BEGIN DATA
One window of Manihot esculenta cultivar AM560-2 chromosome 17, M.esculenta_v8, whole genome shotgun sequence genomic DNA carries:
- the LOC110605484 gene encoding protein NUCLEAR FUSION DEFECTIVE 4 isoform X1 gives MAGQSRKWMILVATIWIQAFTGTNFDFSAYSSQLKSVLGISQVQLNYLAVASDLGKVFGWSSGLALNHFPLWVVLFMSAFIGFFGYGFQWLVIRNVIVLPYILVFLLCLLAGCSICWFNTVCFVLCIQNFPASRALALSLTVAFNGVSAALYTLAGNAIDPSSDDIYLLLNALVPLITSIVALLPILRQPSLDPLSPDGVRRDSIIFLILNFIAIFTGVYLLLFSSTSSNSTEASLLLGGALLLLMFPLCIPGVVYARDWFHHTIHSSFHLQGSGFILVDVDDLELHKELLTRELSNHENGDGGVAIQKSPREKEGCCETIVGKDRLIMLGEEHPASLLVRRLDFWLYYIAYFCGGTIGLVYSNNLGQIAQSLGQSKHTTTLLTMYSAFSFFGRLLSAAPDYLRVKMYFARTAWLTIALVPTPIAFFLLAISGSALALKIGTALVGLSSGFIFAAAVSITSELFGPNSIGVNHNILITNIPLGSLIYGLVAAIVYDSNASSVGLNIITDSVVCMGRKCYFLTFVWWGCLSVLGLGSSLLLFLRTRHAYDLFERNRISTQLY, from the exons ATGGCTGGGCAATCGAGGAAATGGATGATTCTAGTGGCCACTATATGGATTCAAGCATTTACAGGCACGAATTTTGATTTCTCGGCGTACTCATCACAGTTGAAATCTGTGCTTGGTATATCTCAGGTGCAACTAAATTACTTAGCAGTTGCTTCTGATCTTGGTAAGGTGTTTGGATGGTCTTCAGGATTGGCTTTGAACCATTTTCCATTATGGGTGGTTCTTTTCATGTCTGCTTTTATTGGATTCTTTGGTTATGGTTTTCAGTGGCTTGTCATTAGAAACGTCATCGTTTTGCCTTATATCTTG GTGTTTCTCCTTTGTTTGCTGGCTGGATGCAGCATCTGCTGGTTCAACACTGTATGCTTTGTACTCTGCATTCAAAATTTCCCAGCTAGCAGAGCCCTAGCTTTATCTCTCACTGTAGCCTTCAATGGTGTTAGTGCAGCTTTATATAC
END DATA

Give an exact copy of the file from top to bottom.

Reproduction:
One window of Manihot esculenta cultivar AM560-2 chromosome 17, M.esculenta_v8, whole genome shotgun sequence genomic DNA carries:
- the LOC110605484 gene encoding protein NUCLEAR FUSION DEFECTIVE 4 isoform X1 gives MAGQSRKWMILVATIWIQAFTGTNFDFSAYSSQLKSVLGISQVQLNYLAVASDLGKVFGWSSGLALNHFPLWVVLFMSAFIGFFGYGFQWLVIRNVIVLPYILVFLLCLLAGCSICWFNTVCFVLCIQNFPASRALALSLTVAFNGVSAALYTLAGNAIDPSSDDIYLLLNALVPLITSIVALLPILRQPSLDPLSPDGVRRDSIIFLILNFIAIFTGVYLLLFSSTSSNSTEASLLLGGALLLLMFPLCIPGVVYARDWFHHTIHSSFHLQGSGFILVDVDDLELHKELLTRELSNHENGDGGVAIQKSPREKEGCCETIVGKDRLIMLGEEHPASLLVRRLDFWLYYIAYFCGGTIGLVYSNNLGQIAQSLGQSKHTTTLLTMYSAFSFFGRLLSAAPDYLRVKMYFARTAWLTIALVPTPIAFFLLAISGSALALKIGTALVGLSSGFIFAAAVSITSELFGPNSIGVNHNILITNIPLGSLIYGLVAAIVYDSNASSVGLNIITDSVVCMGRKCYFLTFVWWGCLSVLGLGSSLLLFLRTRHAYDLFERNRISTQLY, from the exons ATGGCTGGGCAATCGAGGAAATGGATGATTCTAGTGGCCACTATATGGATTCAAGCATTTACAGGCACGAATTTTGATTTCTCGGCGTACTCATCACAGTTGAAATCTGTGCTTGGTATATCTCAGGTGCAACTAAATTACTTAGCAGTTGCTTCTGATCTTGGTAAGGTGTTTGGATGGTCTTCAGGATTGGCTTTGAACCATTTTCCATTATGGGTGGTTCTTTTCATGTCTGCTTTTATTGGATTCTTTGGTTATGGTTTTCAGTGGCTTGTCATTAGAAACGTCATCGTTTTGCCTTATATCTTG GTGTTTCTCCTTTGTTTGCTGGCTGGATGCAGCATCTGCTGGTTCAACACTGTATGCTTTGTACTCTGCATTCAAAATTTCCCAGCTAGCAGAGCCCTAGCTTTATCTCTCACTGTAGCCTTCAATGGTGTTAGTGCAGCTTTATATAC